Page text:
What Johann Friedrich Meckel did not think of when he named the diverticulum!
D Karangelis1, GI Tagarakis2, A Drakos3, A Giaglaras3,
1 Department of General Surgery, General Hospital of Larissa, Thessaly; and Department of Cardiovascular and Thoracic Surgery, University of Thessaly, Larissa, Greece
2 Department of Cardiovascular and Thoracic Surgery, University of Thessaly, Larissa, Greece
3 Department of General Surgery, General Hospital of Larissa, Thessaly, Greece
Department of General Surgery, General Hospital of Larissa, Thessaly; and Department of Cardiovascular and Thoracic Surgery, University of Thessaly, Larissa
|How to cite this article:|
Karangelis D, Tagarakis G I, Drakos A, Giaglaras A. What Johann Friedrich Meckel did not think of when he named the diverticulum!.J Postgrad Med 2010;56:40-41
|How to cite this URL:|
Karangelis D, Tagarakis G I, Drakos A, Giaglaras A. What Johann Friedrich Meckel did not think of when he named the diverticulum!. J Postgrad Med [serial online] 2010 [cited 2021 Apr 23 ];56:40-41
Available from: https://www.jpgmonline.com/text.asp?2010/56/1/40/62424
Meckel's diverticulum is the most prevalent congenital abnormality of the small intestine.  It results from the failure of the vitelline duct to obliterate during the fifth week of fetal life. It may remain completely asymptomatic, or mimic disorders like Crohn's disease, appendicitis and peptic ulcer. It contains all layers of the intestinal wall and, in approximately half the cases, tissue from other sites. This ectopic, or heterotopic tissue is potentially associated with complications such as ulcer, bleeding and perforation.  Although Meckel's diverticulum occurs in about 2% of the population, reports from autopsy and retrospective studies range from 0.14 to 4.5%. Although the diagnosis is primarily reported in the adolescent population, it should also be considered in adults. Herein, we present a case of an 83-year-old male with obstructive ileus from a left colon cancer who underwent an urgent laparotomy. The intraoperative findings convinced us that the most preferable method of treatment was to perform a palliative "meckelostomy".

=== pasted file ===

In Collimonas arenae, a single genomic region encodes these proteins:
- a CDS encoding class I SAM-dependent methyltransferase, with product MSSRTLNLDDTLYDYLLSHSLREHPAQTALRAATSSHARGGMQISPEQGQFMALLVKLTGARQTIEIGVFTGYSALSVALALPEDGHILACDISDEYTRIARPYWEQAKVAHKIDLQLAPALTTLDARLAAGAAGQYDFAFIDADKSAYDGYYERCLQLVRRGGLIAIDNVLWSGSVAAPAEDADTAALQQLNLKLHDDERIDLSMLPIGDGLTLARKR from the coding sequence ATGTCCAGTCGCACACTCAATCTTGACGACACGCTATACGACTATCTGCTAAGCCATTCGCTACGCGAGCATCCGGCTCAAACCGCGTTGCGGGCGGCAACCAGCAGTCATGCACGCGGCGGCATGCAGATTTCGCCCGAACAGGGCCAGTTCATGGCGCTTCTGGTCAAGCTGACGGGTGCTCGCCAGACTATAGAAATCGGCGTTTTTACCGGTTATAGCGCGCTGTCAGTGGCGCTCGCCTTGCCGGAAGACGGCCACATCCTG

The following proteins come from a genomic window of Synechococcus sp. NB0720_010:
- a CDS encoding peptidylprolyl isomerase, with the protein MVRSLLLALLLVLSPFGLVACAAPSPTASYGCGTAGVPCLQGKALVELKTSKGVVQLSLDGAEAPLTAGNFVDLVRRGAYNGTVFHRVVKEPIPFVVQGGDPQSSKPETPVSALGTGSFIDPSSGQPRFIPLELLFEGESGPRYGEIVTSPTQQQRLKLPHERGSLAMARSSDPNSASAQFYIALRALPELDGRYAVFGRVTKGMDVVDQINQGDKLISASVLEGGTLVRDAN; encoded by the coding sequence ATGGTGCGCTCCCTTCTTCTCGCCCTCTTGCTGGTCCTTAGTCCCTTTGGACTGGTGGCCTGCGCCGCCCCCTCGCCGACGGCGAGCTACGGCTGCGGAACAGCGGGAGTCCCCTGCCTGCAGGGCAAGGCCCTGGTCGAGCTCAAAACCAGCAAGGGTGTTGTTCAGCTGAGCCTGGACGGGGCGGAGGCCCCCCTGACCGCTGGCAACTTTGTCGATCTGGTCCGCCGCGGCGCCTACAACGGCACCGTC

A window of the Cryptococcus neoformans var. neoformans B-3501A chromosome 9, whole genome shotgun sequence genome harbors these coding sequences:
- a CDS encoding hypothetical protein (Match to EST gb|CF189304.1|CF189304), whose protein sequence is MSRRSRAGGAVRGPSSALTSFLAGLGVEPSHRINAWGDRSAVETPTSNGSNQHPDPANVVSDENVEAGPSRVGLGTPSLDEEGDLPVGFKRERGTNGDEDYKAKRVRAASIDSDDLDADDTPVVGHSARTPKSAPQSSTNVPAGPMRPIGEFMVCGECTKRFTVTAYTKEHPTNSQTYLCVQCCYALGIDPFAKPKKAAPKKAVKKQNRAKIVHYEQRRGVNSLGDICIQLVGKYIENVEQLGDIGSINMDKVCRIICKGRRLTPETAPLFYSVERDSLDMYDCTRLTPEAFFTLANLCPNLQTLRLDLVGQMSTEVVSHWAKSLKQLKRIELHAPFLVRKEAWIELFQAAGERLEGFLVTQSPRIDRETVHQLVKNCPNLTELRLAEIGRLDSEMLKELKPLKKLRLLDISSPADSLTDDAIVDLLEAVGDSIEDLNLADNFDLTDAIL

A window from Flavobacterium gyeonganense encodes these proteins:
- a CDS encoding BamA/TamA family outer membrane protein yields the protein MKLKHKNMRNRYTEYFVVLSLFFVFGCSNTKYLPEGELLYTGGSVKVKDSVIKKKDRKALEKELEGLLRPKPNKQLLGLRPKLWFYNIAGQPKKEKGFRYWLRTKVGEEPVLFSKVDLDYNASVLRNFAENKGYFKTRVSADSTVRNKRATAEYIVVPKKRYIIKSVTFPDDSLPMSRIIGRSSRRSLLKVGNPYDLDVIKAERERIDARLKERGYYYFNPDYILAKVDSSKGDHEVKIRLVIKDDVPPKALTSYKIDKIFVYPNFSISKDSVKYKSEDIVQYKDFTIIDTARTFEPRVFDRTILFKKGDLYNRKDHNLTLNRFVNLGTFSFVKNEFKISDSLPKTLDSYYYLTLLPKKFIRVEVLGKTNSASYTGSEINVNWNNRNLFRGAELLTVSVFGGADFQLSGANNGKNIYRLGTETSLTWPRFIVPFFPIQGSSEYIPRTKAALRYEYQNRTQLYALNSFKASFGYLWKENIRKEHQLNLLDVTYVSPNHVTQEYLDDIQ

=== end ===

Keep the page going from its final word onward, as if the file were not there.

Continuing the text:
An 83-year-old male presented to our department with a three-day history of abdominal pain, vomiting and constipation without signs of acute abdomen. The patient had a thoracoabdominal aortic aneurysm repair two years ago. Initial management of the patient involved IV fluid resuscitation, nasogastric tube insertion, blood tests and chest/abdominal X-rays. Although there were no significant findings from the rest of the tests, the abdominal film revealed evidence of subacute ileus. The computed tomography scan of the abdomen with oral contrast revealed a mass on the left colon with signs of infiltration of the transverse colon. We performed a diagnostic laparotomy and managed the patient accordingly. Laparotomy showed a large mass arising from the left colon 5 cm from the splenic flexure which infiltrated the transverse colon and the greater omentum. Metastatic foci were found on the previous midline incision, the peritoneum, the small intestine, the mesocolon, the mesentery. At that point, what constituted the most preferable method of treatment was a decompressional cecostomy or ileostomy. While exploring the small intestine, we discovered a Meckel's diverticulum measuring approximately 10 cm in length with colon cancer metastasis on it [Figure 1]. Meckel's half diverticulectomy and removal of the metastasis was done, while the proximal end of the diverticulum was exteriorized and sutured to the skin. Thus, an approximately 4 cm in diameter stoma was created. The stoma started to work from the first postoperative day, the patient had an uneventful recovery and was discharged from the hospital on the sixth postoperative day. At follow-up six months postoperatively, the stoma was working flawlessly. The patient died 11 months after the operation due to the metastatic disease.
This report highlights the possibility of using an incidentally discovered large Meckel's diverticulum as an enterostomy site when a palliative decompressive ileostomy or caecostomy is considered. What are the advantages brought by this novel technique? To our opinion, these are connected with the anatomical characteristics of Meckel's diverticulum. It is easy to find, short, with a broad base and can be handled conveniently even by a surgeon who lacks outstanding experience. To our knowledge this is the first time that the method and the term "meckelostomy" has been used and we believe that it could be introduced in the medical literature.
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|2||Madhyastha S, Prabhu VL, Saralaya V, Prakash. Meckel's diverticulum. A case report. Int J Morphol 2007;25:519-22.|